Thursday, 28 April 2011

Aesthetics And Barcelona's Sense Of Superiority

“No object is so beautiful that, under certain conditions, it will not look ugly” – Oscar Wilde

If a quick perusal of Wikipedia is to be believed, aesthetics is a complex subject. The study of beauty is something that has evolved in different ways in all corners of the globe. Debates have raged over whether art can be intrinsically beautiful or merely subjectively so. Can it stand alone without making a wider point or must art stand for something? When it comes to Barcelona and their tiki-taka style what they claim to represent is obvious. Orchestra conductor Xavi Hernandez claims that “the result is an impostor in football...there’s something greater than the result, more lasting. A legacy.” Xavi’s claim to be creating a legacy is true, particularly of the 2009 Barcelona side. Jonathan Wilson has stated that one of the biggest indicators of how great any given side was is how many imitators they produce. It would not be surprising in the least if Guardiola’s Barcelona has the same sort of impact on the game as Michels Ajax side or Sacchi’s Milan. However there is a darker side to Barcelona’s play which has avoided scrutiny due to the sheer brilliance of Messi et al.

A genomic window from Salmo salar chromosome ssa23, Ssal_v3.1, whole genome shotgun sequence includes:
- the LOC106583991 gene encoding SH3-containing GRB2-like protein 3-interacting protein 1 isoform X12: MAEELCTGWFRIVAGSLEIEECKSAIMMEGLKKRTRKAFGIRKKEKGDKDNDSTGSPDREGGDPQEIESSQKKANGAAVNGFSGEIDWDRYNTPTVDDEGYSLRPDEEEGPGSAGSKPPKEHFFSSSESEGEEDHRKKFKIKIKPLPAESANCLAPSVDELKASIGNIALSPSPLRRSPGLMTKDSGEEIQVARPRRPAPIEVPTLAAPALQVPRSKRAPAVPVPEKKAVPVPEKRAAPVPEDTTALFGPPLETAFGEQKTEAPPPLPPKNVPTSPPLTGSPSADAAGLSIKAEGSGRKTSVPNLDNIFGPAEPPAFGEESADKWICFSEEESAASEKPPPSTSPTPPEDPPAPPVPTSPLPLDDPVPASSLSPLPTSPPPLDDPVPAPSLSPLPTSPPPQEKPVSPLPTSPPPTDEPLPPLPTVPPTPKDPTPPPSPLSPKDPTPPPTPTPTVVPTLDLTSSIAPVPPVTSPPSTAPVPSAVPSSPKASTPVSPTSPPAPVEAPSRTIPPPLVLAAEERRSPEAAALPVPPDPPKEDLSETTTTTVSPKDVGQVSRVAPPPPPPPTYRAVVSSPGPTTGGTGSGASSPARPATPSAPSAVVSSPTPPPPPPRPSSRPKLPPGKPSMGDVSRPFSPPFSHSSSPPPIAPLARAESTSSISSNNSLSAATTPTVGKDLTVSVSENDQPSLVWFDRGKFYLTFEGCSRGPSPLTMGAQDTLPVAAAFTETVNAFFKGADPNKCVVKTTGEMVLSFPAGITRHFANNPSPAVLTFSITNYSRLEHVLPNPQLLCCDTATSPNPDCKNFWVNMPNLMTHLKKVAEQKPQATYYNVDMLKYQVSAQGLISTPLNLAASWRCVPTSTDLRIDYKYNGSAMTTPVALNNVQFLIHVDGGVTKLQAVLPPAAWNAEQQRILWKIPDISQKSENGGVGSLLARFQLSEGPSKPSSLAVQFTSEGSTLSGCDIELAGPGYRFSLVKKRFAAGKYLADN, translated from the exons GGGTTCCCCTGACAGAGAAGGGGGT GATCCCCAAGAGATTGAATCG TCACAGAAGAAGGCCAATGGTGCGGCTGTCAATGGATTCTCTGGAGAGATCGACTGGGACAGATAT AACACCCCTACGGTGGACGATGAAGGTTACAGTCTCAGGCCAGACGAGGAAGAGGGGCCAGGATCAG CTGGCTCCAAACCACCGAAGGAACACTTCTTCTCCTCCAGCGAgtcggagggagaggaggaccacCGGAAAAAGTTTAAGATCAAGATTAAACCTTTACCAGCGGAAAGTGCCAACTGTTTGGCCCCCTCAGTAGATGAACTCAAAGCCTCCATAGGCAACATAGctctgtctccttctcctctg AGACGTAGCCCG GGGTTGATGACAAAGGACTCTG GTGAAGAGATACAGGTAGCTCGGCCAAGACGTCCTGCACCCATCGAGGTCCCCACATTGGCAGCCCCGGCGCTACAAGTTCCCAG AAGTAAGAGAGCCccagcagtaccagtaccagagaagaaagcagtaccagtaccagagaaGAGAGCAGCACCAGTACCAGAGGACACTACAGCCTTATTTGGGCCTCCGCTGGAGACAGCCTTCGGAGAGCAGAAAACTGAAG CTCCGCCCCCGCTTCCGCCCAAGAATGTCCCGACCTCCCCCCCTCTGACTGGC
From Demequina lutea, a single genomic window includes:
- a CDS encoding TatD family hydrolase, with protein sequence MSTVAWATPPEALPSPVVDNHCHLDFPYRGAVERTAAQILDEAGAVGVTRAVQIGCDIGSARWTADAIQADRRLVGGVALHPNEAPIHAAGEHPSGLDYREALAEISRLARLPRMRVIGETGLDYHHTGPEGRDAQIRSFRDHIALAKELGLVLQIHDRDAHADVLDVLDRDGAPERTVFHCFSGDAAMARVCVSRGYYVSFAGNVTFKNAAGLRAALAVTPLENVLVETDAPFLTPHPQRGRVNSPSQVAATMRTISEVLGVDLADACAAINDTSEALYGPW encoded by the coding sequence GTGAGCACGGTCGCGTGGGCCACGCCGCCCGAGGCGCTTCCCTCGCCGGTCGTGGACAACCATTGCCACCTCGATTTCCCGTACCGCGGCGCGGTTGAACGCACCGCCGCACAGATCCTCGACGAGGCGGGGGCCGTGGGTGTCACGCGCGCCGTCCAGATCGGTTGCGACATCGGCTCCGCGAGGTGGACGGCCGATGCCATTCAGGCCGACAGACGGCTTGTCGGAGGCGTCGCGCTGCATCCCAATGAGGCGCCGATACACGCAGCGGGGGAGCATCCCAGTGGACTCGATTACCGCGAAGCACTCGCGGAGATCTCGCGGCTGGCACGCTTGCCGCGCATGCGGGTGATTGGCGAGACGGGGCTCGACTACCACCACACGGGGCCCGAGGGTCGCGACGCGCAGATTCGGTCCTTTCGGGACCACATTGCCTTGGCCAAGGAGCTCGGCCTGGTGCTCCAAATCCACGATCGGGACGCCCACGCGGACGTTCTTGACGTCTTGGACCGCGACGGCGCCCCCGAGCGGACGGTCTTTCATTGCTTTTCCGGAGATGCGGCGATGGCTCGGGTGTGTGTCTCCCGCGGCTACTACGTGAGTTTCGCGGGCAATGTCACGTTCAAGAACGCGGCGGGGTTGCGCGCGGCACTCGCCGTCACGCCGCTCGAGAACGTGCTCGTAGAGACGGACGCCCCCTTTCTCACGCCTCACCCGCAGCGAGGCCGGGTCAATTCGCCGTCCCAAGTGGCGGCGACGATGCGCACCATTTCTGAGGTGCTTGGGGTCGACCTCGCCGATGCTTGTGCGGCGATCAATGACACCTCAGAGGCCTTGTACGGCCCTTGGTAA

In her book “Thinking Past Terror” Susan Buck-Morss noted how the logic in the United States had shifted from an epistemological approach to human rights (because the U.S. doesn’t violate human rights it is a civilised nation) to an ontological one (because the U.S. is a civilised nation whatever it does to combat terrorism can’t be a human rights violation). Put another way, because the U.S. is a nation based on certain principles, whatever it does cannot violate those principles even if all evidence is to the contrary. The U.S. is inescapably bound up with its identity as a land of the free, leader of the free world. It’s acceptance of human rights violations should strike at the very core of its sense of self. Yet through the idea that anything is permissible as long as we’re the ones to do it because we’re the good guys, the logic of 2+2=5 was upheld.